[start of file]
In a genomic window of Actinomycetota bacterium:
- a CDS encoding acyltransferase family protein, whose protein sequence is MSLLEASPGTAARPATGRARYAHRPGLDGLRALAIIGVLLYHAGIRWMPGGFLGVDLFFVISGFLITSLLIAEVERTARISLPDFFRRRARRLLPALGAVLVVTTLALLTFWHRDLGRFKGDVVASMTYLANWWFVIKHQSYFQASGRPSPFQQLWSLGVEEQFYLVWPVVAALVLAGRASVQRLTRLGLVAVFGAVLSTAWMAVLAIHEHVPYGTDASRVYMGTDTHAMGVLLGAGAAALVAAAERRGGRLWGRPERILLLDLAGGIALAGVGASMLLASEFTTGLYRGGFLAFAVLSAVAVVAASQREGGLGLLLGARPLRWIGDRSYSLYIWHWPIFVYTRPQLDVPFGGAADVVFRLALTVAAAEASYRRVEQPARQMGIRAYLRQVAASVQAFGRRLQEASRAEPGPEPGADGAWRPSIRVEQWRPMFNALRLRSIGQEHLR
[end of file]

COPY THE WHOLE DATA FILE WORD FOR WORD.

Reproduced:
In a genomic window of Actinomycetota bacterium:
- a CDS encoding acyltransferase family protein, whose protein sequence is MSLLEASPGTAARPATGRARYAHRPGLDGLRALAIIGVLLYHAGIRWMPGGFLGVDLFFVISGFLITSLLIAEVERTARISLPDFFRRRARRLLPALGAVLVVTTLALLTFWHRDLGRFKGDVVASMTYLANWWFVIKHQSYFQASGRPSPFQQLWSLGVEEQFYLVWPVVAALVLAGRASVQRLTRLGLVAVFGAVLSTAWMAVLAIHEHVPYGTDASRVYMGTDTHAMGVLLGAGAAALVAAAERRGGRLWGRPERILLLDLAGGIALAGVGASMLLASEFTTGLYRGGFLAFAVLSAVAVVAASQREGGLGLLLGARPLRWIGDRSYSLYIWHWPIFVYTRPQLDVPFGGAADVVFRLALTVAAAEASYRRVEQPARQMGIRAYLRQVAASVQAFGRRLQEASRAEPGPEPGADGAWRPSIRVEQWRPMFNALRLRSIGQEHLR